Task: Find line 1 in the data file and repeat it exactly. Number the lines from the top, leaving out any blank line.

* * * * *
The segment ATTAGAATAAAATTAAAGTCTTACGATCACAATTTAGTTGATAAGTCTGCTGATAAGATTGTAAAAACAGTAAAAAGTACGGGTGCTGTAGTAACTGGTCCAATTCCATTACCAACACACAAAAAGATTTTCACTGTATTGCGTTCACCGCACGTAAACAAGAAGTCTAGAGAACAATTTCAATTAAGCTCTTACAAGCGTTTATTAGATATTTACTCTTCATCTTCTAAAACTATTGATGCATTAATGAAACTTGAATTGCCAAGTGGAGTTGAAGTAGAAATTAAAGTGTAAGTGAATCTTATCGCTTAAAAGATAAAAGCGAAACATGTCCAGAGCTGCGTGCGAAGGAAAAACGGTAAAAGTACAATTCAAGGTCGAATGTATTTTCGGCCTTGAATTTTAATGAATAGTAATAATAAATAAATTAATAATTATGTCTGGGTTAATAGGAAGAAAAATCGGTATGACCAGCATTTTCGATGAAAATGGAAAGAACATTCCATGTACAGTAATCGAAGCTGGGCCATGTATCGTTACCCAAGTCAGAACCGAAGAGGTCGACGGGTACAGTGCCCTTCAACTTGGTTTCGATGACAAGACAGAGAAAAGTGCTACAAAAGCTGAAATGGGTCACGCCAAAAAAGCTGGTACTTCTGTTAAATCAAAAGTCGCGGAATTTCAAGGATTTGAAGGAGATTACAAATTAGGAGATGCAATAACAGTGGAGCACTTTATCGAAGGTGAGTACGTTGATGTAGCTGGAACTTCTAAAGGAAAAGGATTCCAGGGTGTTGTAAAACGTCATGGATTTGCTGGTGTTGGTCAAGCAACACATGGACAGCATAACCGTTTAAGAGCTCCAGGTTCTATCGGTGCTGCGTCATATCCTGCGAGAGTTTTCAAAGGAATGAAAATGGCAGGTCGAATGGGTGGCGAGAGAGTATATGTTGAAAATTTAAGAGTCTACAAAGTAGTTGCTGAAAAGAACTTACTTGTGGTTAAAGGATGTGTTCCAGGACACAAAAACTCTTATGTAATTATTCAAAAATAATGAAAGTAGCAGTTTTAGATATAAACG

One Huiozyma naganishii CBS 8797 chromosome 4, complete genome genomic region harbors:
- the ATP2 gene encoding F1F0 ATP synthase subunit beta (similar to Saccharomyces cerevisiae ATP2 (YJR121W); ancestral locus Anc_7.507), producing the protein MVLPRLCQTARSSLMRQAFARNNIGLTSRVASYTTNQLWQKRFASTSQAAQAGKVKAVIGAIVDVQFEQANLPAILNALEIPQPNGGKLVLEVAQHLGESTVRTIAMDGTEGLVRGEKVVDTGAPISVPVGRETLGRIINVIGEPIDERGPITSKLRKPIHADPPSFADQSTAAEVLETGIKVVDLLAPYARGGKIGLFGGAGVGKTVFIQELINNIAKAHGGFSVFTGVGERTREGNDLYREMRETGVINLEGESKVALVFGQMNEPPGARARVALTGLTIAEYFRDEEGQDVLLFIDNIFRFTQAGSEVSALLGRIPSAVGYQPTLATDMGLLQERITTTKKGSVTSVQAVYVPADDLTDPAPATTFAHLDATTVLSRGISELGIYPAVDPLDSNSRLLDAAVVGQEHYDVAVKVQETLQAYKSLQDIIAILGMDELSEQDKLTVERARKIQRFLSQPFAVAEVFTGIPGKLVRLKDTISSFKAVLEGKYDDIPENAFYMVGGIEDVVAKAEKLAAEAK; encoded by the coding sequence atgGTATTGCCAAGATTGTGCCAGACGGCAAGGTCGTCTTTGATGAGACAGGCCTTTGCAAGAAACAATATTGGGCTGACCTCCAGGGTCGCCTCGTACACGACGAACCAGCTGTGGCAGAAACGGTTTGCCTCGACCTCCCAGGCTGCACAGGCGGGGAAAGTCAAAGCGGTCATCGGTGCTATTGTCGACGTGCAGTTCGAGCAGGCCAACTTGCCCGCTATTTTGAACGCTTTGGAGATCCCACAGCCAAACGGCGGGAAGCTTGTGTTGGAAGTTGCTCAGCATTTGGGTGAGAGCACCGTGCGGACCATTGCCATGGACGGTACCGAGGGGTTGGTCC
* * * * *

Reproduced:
The segment ATTAGAATAAAATTAAAGTCTTACGATCACAATTTAGTTGATAAGTCTGCTGATAAGATTGTAAAAACAGTAAAAAGTACGGGTGCTGTAGTAACTGGTCCAATTCCATTACCAACACACAAAAAGATTTTCACTGTATTGCGTTCACCGCACGTAAACAAGAAGTCTAGAGAACAATTTCAATTAAGCTCTTACAAGCGTTTATTAGATATTTACTCTTCATCTTCTAAAACTATTGATGCATTAATGAAACTTGAATTGCCAAGTGGAGTTGAAGTAGAAATTAAAGTGTAAGTGAATCTTATCGCTTAAAAGATAAAAGCGAAACATGTCCAGAGCTGCGTGCGAAGGAAAAACGGTAAAAGTACAATTCAAGGTCGAATGTATTTTCGGCCTTGAATTTTAATGAATAGTAATAATAAATAAATTAATAATTATGTCTGGGTTAATAGGAAGAAAAATCGGTATGACCAGCATTTTCGATGAAAATGGAAAGAACATTCCATGTACAGTAATCGAAGCTGGGCCATGTATCGTTACCCAAGTCAGAACCGAAGAGGTCGACGGGTACAGTGCCCTTCAACTTGGTTTCGATGACAAGACAGAGAAAAGTGCTACAAAAGCTGAAATGGGTCACGCCAAAAAAGCTGGTACTTCTGTTAAATCAAAAGTCGCGGAATTTCAAGGATTTGAAGGAGATTACAAATTAGGAGATGCAATAACAGTGGAGCACTTTATCGAAGGTGAGTACGTTGATGTAGCTGGAACTTCTAAAGGAAAAGGATTCCAGGGTGTTGTAAAACGTCATGGATTTGCTGGTGTTGGTCAAGCAACACATGGACAGCATAACCGTTTAAGAGCTCCAGGTTCTATCGGTGCTGCGTCATATCCTGCGAGAGTTTTCAAAGGAATGAAAATGGCAGGTCGAATGGGTGGCGAGAGAGTATATGTTGAAAATTTAAGAGTCTACAAAGTAGTTGCTGAAAAGAACTTACTTGTGGTTAAAGGATGTGTTCCAGGACACAAAAACTCTTATGTAATTATTCAAAAATAATGAAAGTAGCAGTTTTAGATATAAACG